I learnt that the Government were going to introduce an amending Bill it had been my purpose to take that course myself. Senator Mulcahy has devoted much time ai)d attention to the Hare-Spence system of voting, and has delivered a number of lectures on the subject in Tasmania; and soon after the session opened he assured me, that he would give me his support in the step which I contemplated. Knowing his deep interest in the subject, I suggested that he himself might introduce a Bill, and that I should support him, and that if that measure were defeated I could move an amendment in the Government Bill providing for the alternative of what has been called permissive plumping. However, I have now lost my chance of introducing a Bill, seeing that we are within a few weeks of the end of the session. When I found that the Government intended to introduce an amending Bill, I never for one moment doubted that it would be open to myself or any other honorable senator, to propose any reasonable amendment in the principal Act, although such amendment might affect sections with which the Government did not propose to interfere. If we are to be confined to the procedure which you, sir, have outlined, and in which the honorary Minister professes- to believe, what is the position? As I have pointed out, half-a-dozen alterations in the principal Act will mean half-a-dozen separate amending Balls, whereas if we follow the procedure which commends itself- to myself and others, all desired amendments can be made in one Bill. Admitting, for the sake of argument merely, that my proposed amendment does involve an alteration of principle, I submit that we should make our procedure as elastic as possible. That was the view taken by Senator Keating three or four years ago, when another measure was under consideration. The feeling of the Senate has always been in favour of enlarging, rather than of restricting, discussion, always, of course, observing reasonable bounds. If ever there was a machinery Bill, it was that dealing with the Post and Telegraph business; but an honorable senator proposed quite an innovation, when he submitted an amendment providing that only white crews should be employed on subsidized mail steamers. That amendment surely represented a most vital alteration in principle, of a much more far-reaching character than the amendment which I desire to have considered. Speaking from memory, I think that Senator Keating, who on this occasion supports your ruling, wasa strong advocate of the amendment I have just referred to. Senator Pulsford and others, on that occasion, contended that, asit was a machinery Bill, an honorable senator had no right to introduce a vital amendment, foreign altogether to the scope of the measure - that the Senate had no right to consider such a proposal. Yet two Ministers, who are upholding the President's ruling on the ground that my amendment seeks to bring about a vital alteration in principle, voted on that occasion for the amendment then proposed.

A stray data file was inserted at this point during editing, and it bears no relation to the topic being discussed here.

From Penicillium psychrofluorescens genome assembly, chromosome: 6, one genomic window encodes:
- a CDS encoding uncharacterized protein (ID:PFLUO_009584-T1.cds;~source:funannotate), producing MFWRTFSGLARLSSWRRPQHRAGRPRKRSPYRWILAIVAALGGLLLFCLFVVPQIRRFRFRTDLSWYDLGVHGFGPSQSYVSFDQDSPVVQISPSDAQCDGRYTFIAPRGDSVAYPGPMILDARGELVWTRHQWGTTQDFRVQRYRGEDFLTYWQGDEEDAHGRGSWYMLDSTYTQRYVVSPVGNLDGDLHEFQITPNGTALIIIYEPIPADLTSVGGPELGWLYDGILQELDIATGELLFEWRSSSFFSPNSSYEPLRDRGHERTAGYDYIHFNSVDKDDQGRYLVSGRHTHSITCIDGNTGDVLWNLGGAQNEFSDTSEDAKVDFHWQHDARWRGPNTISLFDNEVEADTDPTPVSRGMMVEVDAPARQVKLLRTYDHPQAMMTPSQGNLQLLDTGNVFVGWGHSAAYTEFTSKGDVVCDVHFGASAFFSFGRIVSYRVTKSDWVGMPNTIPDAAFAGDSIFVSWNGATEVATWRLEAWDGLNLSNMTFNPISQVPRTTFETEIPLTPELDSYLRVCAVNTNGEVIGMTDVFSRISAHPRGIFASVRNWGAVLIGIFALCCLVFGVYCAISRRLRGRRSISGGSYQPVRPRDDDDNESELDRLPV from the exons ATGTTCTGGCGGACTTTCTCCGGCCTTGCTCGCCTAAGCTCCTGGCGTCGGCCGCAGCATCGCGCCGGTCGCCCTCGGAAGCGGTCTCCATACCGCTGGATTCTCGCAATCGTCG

The PRESIDENT - Does the honorable senator think that that has anything to dowith the matter before the Senate?

Senator O'KEEFE - I certainly think it has, and I do not think that you, sir, should prevent me from giving illustrationsin support of my motion.

The PRESIDENT - I have no desire to do so; but will the honorable senator say whether any ruling was given in connexion with the amendment to which he refers ?

Senator O'KEEFE - My best answer to the question is that what was then proposed was allowed. An amendment involving a new principle entirely foreign tothe purpose of the Post and Telegraph Bill was allowed to be made in that Bill. The principle with which that amendment dealt had not even been thought of when the Bill was introduced. If ever there was an instance in which an amendment was moved involving a principle entirely foreign to the purpose of the Bill, as brought in by the Government, that was surely one. If your ruling, Mr. President, was taken on the point, it must have been in favour of permitting the amendment to be made.

The PRESIDENT - I never gave any ruling on that point; it was never brought before me.

Senator O'KEEFE - I know that the question was raised, ' that the proposal that the Commonwealth should pay only for the services of white labour, was entirely foreign to the purposes of the Bill. I have mentioned the matter to show that, in the past, our practice has been rather to enlarge than to restrict the powers of discussion, possessed by honorable senators. You, sir, have ruled against my amendment on the ground that it involves a vital alteration of principle, and . honorable senators who are supporting your ruling are doing so on that ground. I feel that I am, therefore, at liberty to direct your attention to the fact that a different course has been adopted in connexion with, analogous cases which have occurred in the Senate in the past.. Another matter entirely foreign to the purpose of the Bill was introduced by way of amendment when we were considering the Post and Telegraph Bill. As brought down by the Government, that Bill was simply a measure to provide for taking over the Post and Telegraph Departments of the States, and for the establishment of a single Department for the Commonwealth. It contained no provision dealing with the wages to be paid by persons in the employment of the Commonwealth, but an amendment was introduced providing that any contractor employed by the Commonwealth Government should pay the rate of wages ruling in the district in which he carried out his contract. Surely that amendment involved an alteration of principle foreign to the Bill as introduced. These two instances entirely support my contention that the Senate from the outset has desired in regulating its procedure to give the fullest possible opportunity for discussion, consistent with the proper conduct of business, rather than to restrict it in any way. I say that, when you ruled that this amendment involves a vital alteration of principle, and is of such a far-reaching character, that it ought not to be introduced into the Bill, you must have forgotten the procedure of the Senate in the past.

Senator Walker - The honorable senator should remember that the Post and Telegraph Bill was an original Bill, and not an amending Bill.